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Editorial: Premier Eby needs to address these assessments

Rising assessments reflect the need for action by Premier Eby
B.C. Premier David Eby announces new actions to tackle the housing crisis at the BC legislature in Victoria, B.C. November 21, 2022. | Darren Stone / Times Colonist

Whether you own a condo in LoLo or a palace in the properties, chances are your assessment was up in 2022 – between four and 11 per cent on average, according to the latest data.

Rising property assessments tend to be a bit of a Rorschach Test, depending on your perspective. People already in the market can toast themselves for their wise investment strategy. Anyone hoping to claw their way onto the property ladder just saw it pulled that much farther out of reach.

It’s certainly bad news for anyone on the North Shore who is keen to see us less reliant on commuters clogging the bridges every rush hour.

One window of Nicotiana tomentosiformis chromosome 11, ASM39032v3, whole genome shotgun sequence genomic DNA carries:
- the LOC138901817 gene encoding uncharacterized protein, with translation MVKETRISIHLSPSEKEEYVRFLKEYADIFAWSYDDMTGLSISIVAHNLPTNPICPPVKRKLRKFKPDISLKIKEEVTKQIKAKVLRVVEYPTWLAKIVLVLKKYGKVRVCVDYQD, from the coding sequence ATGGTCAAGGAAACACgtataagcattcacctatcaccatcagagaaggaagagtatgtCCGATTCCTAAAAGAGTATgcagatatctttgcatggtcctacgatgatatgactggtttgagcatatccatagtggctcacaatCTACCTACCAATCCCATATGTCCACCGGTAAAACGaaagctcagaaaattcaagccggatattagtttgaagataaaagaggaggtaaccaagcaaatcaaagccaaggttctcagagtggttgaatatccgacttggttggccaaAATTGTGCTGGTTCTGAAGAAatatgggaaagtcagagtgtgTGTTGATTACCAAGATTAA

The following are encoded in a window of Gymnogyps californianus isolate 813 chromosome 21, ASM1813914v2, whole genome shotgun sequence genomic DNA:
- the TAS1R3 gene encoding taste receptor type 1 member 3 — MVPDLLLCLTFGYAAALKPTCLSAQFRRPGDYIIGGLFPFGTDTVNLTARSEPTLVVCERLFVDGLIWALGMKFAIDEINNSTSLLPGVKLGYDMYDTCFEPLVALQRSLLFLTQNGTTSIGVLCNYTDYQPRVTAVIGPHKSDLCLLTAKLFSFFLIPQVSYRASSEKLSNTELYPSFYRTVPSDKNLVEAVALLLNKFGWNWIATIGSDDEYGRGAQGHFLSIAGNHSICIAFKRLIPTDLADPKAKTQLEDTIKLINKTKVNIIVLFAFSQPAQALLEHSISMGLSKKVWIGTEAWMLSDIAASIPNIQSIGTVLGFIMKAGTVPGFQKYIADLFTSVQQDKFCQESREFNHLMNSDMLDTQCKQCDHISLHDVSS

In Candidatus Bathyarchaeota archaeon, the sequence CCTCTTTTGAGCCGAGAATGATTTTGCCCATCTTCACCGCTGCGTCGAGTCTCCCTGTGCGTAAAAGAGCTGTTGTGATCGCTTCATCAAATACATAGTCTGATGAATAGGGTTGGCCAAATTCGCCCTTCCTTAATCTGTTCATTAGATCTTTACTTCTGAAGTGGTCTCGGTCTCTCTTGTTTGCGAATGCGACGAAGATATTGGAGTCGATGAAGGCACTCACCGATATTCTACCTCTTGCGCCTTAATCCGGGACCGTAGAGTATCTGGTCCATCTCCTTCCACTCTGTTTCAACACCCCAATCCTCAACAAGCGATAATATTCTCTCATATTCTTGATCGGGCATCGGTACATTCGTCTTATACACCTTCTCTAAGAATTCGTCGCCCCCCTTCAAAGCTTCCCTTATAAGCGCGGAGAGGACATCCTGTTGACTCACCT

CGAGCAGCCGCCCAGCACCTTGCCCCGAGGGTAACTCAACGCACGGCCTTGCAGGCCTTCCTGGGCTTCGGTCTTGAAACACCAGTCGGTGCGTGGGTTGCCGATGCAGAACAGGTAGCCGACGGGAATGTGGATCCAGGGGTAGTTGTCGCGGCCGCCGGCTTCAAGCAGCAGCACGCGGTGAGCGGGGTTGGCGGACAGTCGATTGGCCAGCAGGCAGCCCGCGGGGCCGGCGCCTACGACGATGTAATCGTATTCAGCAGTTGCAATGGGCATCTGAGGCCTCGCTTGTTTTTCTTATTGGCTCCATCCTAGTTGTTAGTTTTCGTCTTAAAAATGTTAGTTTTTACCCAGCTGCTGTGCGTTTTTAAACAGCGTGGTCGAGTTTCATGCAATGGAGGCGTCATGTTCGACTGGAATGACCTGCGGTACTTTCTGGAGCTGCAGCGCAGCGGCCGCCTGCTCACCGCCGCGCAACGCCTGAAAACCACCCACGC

A reminder: actual market values today likely vary greatly from assessments calculated in July. In real estate terms, six months is an awfully long time. More recent data shows the market began slumping in late spring and hasn’t picked up since.

The Bank of Canada has hiked interest rates several times. Inflation is impacting buying power. And the federal ban on foreign buyers of Canadian real estate is coming into effect (though it’s probably too little, too late for that to have an impact in B.C.).

Even with “modest” growth in assessments, it means we are kicking off 2023 much the same as we have every year in recent memory – still in a housing crisis.

Newly sworn in Premier David Eby has a suite of housing policies he’s eager to enact, aimed at both supply and demand in market housing and new options for below-market rentals. We’re eager to see these get moving because we can’t afford to live in the status quo any longer.

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